I'm finally starting the "real" work on the project I came to do, which is to document the effects of poverty on women and children here in Nepal. I visited a squatters camp yesterday, where there are 200 make-shift houses built on an illegally occupied piece of land along the Bagmati river in Lalitpur (Patan), smack in the middle of bustling Kathmandu. Most of the people living there are families that have migrated from villages, and they are just trying to survive like anyone else.
While the governmental powers are shifting and promises are being made to better the situation for the country's poor, the truly destitute are being left behind in the vision of a "New Nepal." Urban poverty goes greatly ignored, and the busy traffic that passes over the bridge overlooking this camp turns a blind eye to the struggle going on down below.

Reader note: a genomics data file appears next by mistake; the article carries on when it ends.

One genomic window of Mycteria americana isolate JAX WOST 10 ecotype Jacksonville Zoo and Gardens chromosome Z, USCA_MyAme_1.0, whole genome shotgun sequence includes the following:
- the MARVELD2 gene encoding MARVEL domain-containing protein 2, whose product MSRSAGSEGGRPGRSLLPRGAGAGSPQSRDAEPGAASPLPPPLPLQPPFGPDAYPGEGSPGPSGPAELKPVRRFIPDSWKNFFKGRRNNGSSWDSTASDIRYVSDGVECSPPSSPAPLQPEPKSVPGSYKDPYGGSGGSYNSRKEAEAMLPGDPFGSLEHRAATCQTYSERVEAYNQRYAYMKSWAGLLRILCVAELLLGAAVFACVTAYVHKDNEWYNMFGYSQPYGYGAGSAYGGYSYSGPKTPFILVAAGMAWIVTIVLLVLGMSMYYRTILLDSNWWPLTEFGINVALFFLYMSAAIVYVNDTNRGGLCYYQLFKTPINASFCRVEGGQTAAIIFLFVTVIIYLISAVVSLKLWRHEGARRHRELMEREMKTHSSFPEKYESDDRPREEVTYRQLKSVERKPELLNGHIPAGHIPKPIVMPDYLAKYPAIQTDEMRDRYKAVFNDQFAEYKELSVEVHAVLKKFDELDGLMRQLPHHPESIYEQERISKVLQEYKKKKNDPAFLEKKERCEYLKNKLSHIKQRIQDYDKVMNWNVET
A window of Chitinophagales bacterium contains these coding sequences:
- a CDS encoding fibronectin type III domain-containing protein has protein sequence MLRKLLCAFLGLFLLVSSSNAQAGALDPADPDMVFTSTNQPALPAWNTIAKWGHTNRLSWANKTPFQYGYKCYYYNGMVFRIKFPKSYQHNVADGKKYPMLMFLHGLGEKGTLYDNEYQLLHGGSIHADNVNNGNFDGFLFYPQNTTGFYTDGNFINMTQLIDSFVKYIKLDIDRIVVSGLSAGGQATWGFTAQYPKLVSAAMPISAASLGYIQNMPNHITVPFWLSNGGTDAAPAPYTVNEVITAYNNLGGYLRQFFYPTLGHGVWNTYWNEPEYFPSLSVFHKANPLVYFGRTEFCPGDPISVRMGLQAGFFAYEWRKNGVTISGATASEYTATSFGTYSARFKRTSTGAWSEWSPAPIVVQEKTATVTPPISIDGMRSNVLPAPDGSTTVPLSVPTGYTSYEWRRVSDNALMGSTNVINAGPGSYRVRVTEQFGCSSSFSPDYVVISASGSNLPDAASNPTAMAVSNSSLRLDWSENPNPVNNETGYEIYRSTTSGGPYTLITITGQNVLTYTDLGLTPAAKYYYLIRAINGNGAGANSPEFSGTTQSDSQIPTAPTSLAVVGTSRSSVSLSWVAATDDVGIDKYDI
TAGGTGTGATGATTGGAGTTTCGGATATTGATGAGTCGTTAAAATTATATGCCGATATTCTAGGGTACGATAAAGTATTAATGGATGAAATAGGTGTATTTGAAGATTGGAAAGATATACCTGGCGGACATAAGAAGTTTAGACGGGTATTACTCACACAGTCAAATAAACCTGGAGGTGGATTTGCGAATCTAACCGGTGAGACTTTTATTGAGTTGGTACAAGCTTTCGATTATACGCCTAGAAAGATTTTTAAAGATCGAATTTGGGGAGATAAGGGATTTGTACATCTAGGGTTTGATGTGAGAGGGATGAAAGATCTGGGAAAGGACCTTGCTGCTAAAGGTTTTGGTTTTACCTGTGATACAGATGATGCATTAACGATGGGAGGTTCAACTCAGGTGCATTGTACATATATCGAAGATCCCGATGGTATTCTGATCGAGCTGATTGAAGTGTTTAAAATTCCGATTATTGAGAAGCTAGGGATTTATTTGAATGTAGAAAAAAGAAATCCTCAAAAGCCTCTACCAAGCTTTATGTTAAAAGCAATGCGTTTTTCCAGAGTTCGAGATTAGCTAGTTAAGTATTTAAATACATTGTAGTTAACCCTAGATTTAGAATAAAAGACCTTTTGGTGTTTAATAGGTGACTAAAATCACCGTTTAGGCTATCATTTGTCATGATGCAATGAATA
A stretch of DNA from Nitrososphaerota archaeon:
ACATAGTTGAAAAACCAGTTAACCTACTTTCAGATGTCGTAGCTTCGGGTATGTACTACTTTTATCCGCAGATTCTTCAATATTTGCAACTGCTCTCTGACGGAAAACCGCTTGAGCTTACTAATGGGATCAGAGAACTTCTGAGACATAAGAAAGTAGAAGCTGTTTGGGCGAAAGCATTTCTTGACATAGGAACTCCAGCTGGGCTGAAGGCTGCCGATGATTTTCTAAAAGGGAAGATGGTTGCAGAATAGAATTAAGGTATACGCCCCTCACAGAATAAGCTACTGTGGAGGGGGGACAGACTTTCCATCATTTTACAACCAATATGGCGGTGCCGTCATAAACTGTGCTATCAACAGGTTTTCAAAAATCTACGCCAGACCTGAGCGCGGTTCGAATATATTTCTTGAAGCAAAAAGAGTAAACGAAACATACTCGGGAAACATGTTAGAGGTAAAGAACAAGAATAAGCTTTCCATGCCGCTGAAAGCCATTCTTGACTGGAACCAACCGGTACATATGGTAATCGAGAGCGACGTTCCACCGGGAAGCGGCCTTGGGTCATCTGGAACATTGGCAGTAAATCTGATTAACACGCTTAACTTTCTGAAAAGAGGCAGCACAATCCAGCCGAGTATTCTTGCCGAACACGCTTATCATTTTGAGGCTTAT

People here are subsisting on the most basic of levels. Their houses are patched together with old sign boards and leftover mesh rice bags. Still, the earth floored shelters are kept tidy, and several of the houses have vegetable and flower gardens.
These are a few snapshots I took... just breaking the ice pictures. I was swarmed by all of the kids asking me to take their photo, and I was just happy for their open, friendly welcome. I'm looking at these first impressions and wondering how to best tell this story and to give a sense of place and people that can show something about the precarious reality that this community faces. Though these pictures are just a few, I hope they give some overview sense of what this camp looks like.